RPM, Volume 15, Number 16, April 14 to April 20, 2013

The Cup of Salvation

Psalm 116:1-19

By D. Marion Clark


Some of you may have picked up in the order of service that we are going through the six psalms of ascent sung by pilgrims making their way to Jerusalem for the Passover. As would have been traditional, Jesus and his disciples most likely sang these psalms during the Last Supper as part of the Passover meal.

I love the LORD! What a great way to begin a psalm. What a refreshing statement: I love the LORD! Do you know how many times that phrase reappears in the Scriptures? Once. In Psalm 18:1, David says, I love you, O Lord… That's it.

The idea of loving God appears many times, to be sure. Oftentimes we are commanded to love the Lord. Many times the biblical writers and people in the Bible express their delight in the Lord. But this verse and Psalm 18:1 are the only times someone just outright says, "I love the Lord."

What causes the psalmist to break out in his expression of love? The salvation of the Lord. Close to death, the Lord delivered him.

3 The cords of death entangled me,
the anguish of the grave came upon me;
I was overcome by trouble and sorrow.

8 For you, O LORD, have delivered my soul from death,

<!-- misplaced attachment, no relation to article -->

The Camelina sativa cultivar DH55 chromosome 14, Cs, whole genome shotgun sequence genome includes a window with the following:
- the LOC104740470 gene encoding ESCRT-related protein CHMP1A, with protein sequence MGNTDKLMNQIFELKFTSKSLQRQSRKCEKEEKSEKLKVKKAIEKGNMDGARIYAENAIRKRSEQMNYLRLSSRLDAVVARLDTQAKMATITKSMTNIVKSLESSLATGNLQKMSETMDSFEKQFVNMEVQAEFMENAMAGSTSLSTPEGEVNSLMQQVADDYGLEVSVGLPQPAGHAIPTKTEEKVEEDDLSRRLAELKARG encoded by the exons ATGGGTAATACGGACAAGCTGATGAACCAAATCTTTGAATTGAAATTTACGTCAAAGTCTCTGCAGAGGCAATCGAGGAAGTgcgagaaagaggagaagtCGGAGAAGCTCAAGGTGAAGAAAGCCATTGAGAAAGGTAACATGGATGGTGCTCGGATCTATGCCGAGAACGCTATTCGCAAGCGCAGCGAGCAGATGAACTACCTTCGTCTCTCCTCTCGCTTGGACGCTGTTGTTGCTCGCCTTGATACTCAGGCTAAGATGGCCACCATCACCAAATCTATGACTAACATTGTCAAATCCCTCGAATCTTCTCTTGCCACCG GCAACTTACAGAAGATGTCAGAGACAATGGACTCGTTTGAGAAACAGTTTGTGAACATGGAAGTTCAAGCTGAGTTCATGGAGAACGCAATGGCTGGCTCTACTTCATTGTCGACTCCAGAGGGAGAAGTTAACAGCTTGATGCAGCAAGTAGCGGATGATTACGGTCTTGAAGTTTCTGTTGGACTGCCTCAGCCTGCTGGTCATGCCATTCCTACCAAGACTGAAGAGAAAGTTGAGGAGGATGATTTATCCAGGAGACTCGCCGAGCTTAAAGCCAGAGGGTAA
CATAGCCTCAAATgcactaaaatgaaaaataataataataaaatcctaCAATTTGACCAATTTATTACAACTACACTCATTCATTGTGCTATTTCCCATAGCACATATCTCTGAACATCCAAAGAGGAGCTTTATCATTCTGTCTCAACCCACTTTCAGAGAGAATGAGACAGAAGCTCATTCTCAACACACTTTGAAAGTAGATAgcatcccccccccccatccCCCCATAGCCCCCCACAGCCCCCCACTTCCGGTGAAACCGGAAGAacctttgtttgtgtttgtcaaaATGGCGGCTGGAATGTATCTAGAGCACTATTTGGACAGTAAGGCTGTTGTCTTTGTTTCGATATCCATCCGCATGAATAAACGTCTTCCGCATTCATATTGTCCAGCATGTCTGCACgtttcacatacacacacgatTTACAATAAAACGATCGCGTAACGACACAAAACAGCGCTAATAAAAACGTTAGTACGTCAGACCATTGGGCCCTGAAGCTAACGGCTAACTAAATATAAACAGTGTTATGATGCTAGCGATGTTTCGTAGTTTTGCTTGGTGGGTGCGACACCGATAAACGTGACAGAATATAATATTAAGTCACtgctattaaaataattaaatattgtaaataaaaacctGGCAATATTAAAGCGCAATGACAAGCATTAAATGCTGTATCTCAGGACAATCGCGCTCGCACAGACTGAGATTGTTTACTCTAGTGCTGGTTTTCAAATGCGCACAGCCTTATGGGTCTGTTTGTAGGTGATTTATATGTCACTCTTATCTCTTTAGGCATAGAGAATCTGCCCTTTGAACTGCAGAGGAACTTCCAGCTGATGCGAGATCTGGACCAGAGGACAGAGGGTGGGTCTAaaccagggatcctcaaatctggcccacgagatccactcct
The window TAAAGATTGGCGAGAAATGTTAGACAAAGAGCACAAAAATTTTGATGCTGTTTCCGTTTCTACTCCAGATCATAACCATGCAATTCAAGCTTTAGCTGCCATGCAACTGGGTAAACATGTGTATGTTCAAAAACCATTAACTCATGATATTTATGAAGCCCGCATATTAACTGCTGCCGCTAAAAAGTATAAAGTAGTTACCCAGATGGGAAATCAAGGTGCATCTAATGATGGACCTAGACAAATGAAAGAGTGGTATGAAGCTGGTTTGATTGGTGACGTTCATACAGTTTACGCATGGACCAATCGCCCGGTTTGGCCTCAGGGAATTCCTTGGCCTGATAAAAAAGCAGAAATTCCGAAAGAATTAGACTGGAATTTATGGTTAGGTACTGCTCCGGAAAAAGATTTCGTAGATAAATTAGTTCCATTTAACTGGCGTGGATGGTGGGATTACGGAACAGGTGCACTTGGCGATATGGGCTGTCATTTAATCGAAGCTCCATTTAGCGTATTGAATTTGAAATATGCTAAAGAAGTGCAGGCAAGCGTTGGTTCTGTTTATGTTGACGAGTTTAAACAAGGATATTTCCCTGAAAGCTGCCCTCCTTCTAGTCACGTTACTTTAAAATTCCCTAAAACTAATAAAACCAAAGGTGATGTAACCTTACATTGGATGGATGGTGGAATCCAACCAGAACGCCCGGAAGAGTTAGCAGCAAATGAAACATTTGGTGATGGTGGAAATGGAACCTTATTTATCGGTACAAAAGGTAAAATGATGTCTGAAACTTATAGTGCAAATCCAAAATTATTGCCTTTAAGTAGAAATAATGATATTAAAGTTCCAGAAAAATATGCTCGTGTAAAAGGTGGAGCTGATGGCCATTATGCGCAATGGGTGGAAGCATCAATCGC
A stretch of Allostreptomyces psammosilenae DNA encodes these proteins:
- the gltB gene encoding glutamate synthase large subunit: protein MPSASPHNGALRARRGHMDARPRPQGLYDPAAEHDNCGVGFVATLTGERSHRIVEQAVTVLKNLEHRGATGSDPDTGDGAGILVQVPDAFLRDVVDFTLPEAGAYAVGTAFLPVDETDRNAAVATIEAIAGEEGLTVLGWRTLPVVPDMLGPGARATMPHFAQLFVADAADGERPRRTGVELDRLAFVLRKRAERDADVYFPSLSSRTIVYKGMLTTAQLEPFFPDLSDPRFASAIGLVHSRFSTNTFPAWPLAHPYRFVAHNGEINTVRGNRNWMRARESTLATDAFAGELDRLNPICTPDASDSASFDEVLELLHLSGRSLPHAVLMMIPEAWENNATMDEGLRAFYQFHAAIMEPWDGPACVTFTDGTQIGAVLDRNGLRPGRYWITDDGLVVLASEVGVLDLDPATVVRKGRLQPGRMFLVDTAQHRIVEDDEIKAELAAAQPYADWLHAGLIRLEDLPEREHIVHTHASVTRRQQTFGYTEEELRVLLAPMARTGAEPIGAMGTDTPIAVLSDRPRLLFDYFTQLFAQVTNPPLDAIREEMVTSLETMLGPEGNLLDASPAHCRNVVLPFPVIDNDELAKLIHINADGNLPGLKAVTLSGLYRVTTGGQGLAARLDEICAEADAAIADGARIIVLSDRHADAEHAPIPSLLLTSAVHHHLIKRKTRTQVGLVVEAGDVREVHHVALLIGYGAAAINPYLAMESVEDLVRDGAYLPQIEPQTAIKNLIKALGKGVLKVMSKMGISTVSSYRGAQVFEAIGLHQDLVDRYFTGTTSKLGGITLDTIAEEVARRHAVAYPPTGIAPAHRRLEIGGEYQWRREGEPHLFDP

my eyes from tears,
my feet from stumbling,
9 that I may walk before the LORD
in the land of the living.

It would seem that the cause was illness rather than peril from enemies. But whatever the case, he has been restored to well-being.

Consider his reflections on the Lord in light of his deliverance from death. The Lord is one who hears.

for he heard my voice;
he heard my cry for mercy.
2 Because he turned his ear to me,

God listens because, though he is holy and dwells in a high and holy place, yet he is merciful and gracious. Verse 5:

5 The LORD is gracious…
our God is full of compassion.
15 Precious in the sight of the LORD
is the death of his saints.

But the Lord is not just a good listener. He is not simply a good-hearted God. He takes action.

6 The LORD protects the simplehearted;
when I was in great need, he saved me…
8 For you, O LORD, have delivered my soul from death,

This is an important point. It is nice to have another person's sympathetic ear. But sympathy can only do so much. And actually, in some cases sympathy can make one's discouragement only worse. If you appeal to someone whom you expect to have the power to make your condition better and all you receive is sympathy, then you have greater reason to be discouraged. Either that person is too weak or not moved enough to act. To know that God looks upon us with kindness, but cannot help, will lead us to resent the Lord, not love him. But the Lord is able and he will act according to what is right and good. Note verse 5: The LORD is gracious and righteous.

Consider the psalmist's reflections about himself. He was weak and discouraged.

the anguish of the grave came upon me;
I was overcome by trouble and sorrow (3).

He was in tears and as one stumbling in weakness and confusion (8). He identified himself as being simplehearted (6), that is, with being a small person with no merit. He was afflicted and dismayed (10,11).

In other words, he was helpless. He could not help himself, nor could he look to others. Indeed, in his suffering he had despaired of the help of men: 11 And in my dismay I said,
"All men are liars."

But there was one thing he possessed, and that was faith in the Lord to save.